I am Steven Wyatt, and my shop is called Wedgewood Rings. I make unique rings from some of the most extraordinary woods in the world. Design, construction, customer service, pictures and packing – I do it all from my home in Wauwatosa, Wisconsin.
I’ve been making wooden rings for about six years, though I’ve been slowly nursing an obsession with wood and other natural materials my entire life. My first rings were just for personal use – they were made of found wood, and I carved them using only a Leatherman knife and sandpaper. Having no background in woodworking or any other craft, I could hardly imagine at the time that I would soon be making my living with considerably more sophisticated equipment, metals, and a vast array of fine woods. Then three years ago, while ostensibly toiling away on a Ph.D. dissertation, I decided to start Wedgewood Rings.
In the beginning, I had no intention of making a business (or a living!) out of Wedgewood Rings. I have a bit of an obsession with rare woods, and they can really break the bank; when I was starting out, my intentions for the shop were purely to fund the purchase of more expensive, more exotic woods. Soon, it became obvious that Wedgewood Rings was going to be a brighter future for me than academia, in terms of both personal satisfaction and financials. Since then, I’ve tinkered with new equipment and refined my technique. I’m lucky to have retained all my fingers in the process..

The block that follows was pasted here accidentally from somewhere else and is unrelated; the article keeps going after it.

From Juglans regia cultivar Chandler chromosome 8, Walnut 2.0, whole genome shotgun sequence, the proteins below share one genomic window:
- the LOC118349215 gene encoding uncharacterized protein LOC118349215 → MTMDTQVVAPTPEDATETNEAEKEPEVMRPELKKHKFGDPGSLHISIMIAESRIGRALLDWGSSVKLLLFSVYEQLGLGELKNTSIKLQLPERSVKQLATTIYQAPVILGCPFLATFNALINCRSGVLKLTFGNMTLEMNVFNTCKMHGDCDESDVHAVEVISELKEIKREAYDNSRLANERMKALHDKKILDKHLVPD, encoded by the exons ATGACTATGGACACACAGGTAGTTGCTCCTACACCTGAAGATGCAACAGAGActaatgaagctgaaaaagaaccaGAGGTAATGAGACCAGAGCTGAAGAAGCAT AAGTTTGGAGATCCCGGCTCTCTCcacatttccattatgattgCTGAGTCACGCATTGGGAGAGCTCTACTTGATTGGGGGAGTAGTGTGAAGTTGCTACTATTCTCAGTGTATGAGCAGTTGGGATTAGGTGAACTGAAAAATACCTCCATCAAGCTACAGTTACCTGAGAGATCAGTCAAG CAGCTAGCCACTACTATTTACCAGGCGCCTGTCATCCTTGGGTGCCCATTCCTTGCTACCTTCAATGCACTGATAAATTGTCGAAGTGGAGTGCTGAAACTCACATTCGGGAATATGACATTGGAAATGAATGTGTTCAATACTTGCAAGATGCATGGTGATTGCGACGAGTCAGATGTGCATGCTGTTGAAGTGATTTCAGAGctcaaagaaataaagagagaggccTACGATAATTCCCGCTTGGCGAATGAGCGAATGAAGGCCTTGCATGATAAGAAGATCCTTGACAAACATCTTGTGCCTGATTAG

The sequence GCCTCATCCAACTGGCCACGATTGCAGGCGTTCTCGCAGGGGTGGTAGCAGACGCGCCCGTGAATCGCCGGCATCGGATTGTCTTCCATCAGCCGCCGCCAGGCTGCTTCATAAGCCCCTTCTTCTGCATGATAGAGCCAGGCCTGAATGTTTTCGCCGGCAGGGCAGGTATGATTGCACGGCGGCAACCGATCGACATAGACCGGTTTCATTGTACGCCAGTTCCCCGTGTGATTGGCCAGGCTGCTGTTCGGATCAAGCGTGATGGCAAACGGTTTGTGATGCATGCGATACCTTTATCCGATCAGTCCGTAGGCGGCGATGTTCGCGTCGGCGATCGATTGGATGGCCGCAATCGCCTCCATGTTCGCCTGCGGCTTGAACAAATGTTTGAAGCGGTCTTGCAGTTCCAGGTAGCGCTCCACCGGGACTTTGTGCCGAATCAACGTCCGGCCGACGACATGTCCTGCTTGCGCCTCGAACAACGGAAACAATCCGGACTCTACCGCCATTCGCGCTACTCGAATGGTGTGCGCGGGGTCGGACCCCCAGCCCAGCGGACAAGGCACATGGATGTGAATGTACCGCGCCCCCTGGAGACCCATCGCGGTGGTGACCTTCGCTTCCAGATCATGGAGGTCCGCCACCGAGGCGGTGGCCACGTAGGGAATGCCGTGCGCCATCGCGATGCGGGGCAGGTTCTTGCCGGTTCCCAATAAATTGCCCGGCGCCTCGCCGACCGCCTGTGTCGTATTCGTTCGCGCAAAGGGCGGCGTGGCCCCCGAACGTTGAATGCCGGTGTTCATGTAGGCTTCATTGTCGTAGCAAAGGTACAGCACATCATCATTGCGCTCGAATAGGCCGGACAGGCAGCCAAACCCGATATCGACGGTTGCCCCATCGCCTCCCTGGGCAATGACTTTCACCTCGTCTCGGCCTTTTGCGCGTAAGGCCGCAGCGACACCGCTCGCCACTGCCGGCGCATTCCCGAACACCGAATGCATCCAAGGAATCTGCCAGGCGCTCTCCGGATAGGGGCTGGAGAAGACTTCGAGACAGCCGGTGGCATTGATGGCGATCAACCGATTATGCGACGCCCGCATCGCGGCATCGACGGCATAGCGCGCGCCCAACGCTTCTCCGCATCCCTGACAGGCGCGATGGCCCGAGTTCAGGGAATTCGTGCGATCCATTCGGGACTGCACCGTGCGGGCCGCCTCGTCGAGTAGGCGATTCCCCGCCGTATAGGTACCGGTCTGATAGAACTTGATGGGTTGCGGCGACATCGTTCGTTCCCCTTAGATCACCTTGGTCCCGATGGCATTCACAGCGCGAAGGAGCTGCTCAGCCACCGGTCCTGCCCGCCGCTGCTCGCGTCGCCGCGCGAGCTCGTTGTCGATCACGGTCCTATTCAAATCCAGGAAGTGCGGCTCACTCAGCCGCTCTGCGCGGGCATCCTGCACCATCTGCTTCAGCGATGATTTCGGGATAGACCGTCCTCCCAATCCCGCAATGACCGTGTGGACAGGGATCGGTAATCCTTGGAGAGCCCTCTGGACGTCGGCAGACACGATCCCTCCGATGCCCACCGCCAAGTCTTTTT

Every ring I make is first and foremost a wooden product, because wood is my passion. Every piece has a story to tell; for some woods, the story is visual – the grain and its patterns speak of the life of a tree, for example. Other woods, like the oak of a used bourbon barrel, or teak from the deck of the USS North Carolina, have an intrinsic history and meaning to the wearer, independent of their appearance. I love using materials that have meaning to my customers. My favorite custom projects involve wood that a buyer sends to me: wood from a family farm, a barn beam, a rifle stock, a skateboard – it is exciting to create a piece with particular sentimental value.
To me, Etsy is freedom: freedom from a conventional job and freedom from borders. It is so rewarding to check another state or country off the list of places I’ve sent rings. My plan for the future is to continue introducing new materials and designs, including new metal, stone, and, of course, wood. No matter what, I will be making things; if I am lucky, people will sometimes buy them. I am truly blessed to work on my own terms, surround myself with the materials I love on a daily basis, and to have this amazing platform to present the results to the world.